• Hmm.. I get completely stuck here and have tried to solve it, but seem not able to. If the name is not fint in the dictionary, I get stuck at: var item = this.SurveyInfo[name]; Iv'e been trying to check if the name is in the dictionary by first using if(SurveyInfo.ContainsKey(name)){ var check = this.SurveyCheck[name];} but when I do that, the compiler complains about check not existing in the current contect. And as far as I understand, I have to initialize the check var directly, I can't just set it to null first and fill it up if the name is found in the dictionary. – Rickard Dec 12 '11 at 23:28
  • Never mind, I was just thinking wrong. I just needed to move everything that should be done inside the said if statement, and not leave the statement alone and the go check if item was null or not. :) – Rickard Dec 13 '11 at 0:07

You should make yourself an object, something like...

class yourObject
    string name { get; set; }
    bool asked { get; set; }
    DateTime date { get; set; }

And then you can just make a List of them to store multiple ones in memory.

List<yourObject> myObjects = new List<yourObject>();

yourObject myObject = new yourObject();

yourObject.name = "Bob";
yourObject.asked = true;
yourObject.date = DateTime.Today;


etc... do that in a loop or do some data binding from your data source to fill it up.

Writing to a file is another animal, try searching Google for C# how to write data to a file (here's a result from Microsoft). What you will need to do is determine how you want it to be stored though, because this will determine how you will read it back later. Can you use a database table instead?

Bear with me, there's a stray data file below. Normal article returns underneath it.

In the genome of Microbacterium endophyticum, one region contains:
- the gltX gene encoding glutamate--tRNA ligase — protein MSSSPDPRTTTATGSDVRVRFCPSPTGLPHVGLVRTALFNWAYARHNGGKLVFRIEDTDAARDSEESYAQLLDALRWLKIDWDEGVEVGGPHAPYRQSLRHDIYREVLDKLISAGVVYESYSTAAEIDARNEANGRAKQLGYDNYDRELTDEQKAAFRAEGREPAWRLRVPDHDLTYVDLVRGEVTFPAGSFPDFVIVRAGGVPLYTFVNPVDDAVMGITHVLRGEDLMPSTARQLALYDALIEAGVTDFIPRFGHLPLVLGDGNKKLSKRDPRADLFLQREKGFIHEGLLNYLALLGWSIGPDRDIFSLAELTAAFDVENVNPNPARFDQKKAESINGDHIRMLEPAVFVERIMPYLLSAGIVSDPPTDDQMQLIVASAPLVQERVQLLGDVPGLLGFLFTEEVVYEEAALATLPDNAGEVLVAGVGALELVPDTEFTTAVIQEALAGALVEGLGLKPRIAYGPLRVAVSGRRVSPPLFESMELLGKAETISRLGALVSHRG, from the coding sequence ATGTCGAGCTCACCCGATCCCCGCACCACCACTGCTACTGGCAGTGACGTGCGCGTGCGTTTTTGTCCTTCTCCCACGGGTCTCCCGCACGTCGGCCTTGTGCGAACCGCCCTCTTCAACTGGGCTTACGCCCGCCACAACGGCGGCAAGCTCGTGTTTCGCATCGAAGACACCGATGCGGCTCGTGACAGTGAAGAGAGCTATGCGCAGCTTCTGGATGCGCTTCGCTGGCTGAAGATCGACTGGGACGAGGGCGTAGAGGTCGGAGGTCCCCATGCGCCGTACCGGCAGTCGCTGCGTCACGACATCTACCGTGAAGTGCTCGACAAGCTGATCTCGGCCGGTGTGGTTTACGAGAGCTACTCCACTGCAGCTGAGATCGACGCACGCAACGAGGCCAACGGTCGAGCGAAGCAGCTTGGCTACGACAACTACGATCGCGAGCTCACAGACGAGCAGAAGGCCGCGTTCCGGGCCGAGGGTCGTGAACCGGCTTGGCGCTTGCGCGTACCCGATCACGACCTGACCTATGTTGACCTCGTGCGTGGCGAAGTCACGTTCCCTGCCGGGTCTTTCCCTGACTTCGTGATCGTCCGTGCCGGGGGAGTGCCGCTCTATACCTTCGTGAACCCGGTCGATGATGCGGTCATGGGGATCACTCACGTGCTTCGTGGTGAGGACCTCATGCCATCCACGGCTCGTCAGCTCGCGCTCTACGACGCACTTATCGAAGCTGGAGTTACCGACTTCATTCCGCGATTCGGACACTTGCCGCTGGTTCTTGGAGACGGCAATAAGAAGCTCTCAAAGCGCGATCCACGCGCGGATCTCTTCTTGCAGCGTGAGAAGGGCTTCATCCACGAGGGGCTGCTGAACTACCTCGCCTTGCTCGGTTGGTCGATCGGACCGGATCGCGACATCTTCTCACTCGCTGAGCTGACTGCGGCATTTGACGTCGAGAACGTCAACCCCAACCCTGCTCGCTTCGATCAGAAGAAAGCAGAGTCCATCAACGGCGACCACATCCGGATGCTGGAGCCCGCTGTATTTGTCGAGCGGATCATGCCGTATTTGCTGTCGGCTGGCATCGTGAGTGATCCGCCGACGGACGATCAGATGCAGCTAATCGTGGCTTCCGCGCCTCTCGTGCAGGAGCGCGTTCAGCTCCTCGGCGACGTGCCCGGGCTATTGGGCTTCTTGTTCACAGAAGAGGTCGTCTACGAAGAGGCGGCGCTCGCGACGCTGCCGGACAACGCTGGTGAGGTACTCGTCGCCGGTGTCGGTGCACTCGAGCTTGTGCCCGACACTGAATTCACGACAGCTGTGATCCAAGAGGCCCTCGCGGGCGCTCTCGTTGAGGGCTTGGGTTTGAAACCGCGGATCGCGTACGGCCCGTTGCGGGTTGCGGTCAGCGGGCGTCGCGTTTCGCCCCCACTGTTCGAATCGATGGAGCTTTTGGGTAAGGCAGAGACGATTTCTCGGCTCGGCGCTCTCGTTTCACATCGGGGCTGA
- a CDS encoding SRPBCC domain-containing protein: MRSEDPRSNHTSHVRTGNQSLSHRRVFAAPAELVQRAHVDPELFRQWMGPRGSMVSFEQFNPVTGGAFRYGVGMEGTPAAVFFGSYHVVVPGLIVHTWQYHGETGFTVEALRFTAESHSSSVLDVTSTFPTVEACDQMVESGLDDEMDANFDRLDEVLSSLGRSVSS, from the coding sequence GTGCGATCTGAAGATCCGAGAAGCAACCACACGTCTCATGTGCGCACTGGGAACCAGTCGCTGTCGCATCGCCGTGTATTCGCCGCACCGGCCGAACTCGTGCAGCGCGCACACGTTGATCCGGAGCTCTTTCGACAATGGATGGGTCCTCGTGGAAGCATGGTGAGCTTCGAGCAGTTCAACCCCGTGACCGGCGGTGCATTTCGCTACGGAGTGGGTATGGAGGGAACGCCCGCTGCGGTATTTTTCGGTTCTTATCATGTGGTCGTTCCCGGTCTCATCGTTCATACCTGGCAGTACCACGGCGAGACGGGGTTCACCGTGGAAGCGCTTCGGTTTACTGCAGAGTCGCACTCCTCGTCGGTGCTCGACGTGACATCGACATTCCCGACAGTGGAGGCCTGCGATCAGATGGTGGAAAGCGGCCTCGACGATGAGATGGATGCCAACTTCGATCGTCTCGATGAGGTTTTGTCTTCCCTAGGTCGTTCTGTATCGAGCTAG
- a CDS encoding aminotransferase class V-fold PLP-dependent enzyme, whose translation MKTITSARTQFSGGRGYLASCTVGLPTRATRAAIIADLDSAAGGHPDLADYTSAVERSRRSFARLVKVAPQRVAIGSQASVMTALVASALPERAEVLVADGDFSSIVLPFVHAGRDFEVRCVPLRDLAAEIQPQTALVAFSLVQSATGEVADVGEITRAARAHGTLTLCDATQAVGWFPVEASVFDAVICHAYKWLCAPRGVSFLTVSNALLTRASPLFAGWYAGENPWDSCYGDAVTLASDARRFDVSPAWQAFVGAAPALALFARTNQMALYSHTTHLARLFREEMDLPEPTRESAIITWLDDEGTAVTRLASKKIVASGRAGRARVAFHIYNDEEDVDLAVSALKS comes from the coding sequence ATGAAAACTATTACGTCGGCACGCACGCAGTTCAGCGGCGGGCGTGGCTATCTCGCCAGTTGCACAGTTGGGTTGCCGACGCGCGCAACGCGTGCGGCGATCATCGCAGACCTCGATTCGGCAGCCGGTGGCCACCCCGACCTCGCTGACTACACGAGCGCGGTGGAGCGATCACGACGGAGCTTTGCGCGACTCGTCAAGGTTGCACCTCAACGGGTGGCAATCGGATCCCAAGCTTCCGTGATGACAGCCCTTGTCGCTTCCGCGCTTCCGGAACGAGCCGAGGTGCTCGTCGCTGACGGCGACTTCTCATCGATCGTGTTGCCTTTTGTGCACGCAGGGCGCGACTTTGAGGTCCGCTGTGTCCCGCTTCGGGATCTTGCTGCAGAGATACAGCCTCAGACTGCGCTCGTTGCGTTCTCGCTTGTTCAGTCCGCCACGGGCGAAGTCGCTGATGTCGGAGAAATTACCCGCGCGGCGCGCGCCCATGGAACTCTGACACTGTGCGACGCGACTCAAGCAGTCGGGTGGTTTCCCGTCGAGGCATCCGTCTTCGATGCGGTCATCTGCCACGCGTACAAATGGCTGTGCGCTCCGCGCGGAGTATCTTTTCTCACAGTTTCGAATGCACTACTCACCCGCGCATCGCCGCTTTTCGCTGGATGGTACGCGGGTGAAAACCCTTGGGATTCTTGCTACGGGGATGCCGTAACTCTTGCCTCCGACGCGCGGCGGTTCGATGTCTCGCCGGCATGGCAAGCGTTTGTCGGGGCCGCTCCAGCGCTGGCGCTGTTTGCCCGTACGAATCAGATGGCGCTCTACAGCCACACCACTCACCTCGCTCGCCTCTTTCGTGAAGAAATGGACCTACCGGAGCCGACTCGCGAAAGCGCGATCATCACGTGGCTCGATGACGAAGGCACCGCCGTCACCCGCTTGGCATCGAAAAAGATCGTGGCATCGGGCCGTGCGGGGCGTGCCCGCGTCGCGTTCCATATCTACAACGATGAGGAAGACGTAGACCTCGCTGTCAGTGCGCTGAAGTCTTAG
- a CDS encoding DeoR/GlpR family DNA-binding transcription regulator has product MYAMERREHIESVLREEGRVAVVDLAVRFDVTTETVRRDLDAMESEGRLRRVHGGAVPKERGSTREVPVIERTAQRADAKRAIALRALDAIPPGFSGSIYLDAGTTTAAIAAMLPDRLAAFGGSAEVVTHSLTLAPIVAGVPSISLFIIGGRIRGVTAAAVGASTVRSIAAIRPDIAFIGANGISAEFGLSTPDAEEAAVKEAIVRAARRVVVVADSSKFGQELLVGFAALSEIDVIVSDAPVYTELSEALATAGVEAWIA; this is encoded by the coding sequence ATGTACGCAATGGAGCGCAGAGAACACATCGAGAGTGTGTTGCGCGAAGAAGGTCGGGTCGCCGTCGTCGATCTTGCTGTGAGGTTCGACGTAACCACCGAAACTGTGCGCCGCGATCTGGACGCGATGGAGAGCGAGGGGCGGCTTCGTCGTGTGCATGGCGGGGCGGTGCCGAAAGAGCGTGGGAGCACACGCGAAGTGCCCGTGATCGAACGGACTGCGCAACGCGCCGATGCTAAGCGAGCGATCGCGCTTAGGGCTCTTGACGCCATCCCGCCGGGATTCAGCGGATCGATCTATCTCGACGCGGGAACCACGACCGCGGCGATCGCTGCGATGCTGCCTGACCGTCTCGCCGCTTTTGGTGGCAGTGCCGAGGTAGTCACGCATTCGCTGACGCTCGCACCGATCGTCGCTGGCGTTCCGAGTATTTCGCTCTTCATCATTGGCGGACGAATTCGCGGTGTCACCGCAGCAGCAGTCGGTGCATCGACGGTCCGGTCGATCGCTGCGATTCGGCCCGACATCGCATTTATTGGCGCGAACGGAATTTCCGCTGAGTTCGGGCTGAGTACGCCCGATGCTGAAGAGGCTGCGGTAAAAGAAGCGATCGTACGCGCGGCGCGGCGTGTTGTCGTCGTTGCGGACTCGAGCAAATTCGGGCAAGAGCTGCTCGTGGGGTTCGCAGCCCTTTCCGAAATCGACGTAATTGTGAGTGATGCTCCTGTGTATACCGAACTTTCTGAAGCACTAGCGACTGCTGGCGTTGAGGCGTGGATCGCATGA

• Thank you Ryan. :) Fortunately I know how to read and write files, I just couldn't figure out how to store what I wanted, the way I needed. I'll try your solution and see how it goes. Thank you :) – Rickard Dec 12 '11 at 15:38
  • Sure thing Rickard, don't neglect to select a chosen answer once you find your solution. Good luck! – MetaGuru Dec 12 '11 at 17:14

Make an object with these 3 properties and then List of these objects, like:

       class MyClass
           string name;
           bool asked;
           DateTime date;

Use a class to represent the data you work with:

class PersonTask
    public string Name {get;set;}
    public bool Asked {get;set;}
    public DateTime Time {get;set;}

Now you can use a List<PersonTask> to store the data you need, or if you need to look up people by name, a Dictionary<string,PersonTask>.


I don't understand why you want to use an array..

Just create an object like this:

public class RowItem
        public string Name{ get; set; }
        public bool Asked{ get; set; }
        public DateTime Date{ get; set; }

and then use an IList

IList<RowItem> rows = new List<RowItem>();
  • wow! while i was writing my answer 4 people wrote the same answer – giammin Dec 12 '11 at 14:24
  • Because an array was the only thing I could think of.. Just as LINQ would be to advanced for me, as Mike points out.. a lot other things are too. I'm faaaaar from a good programmer.. just trying things out to make things easier for me :) – Rickard Dec 12 '11 at 16:14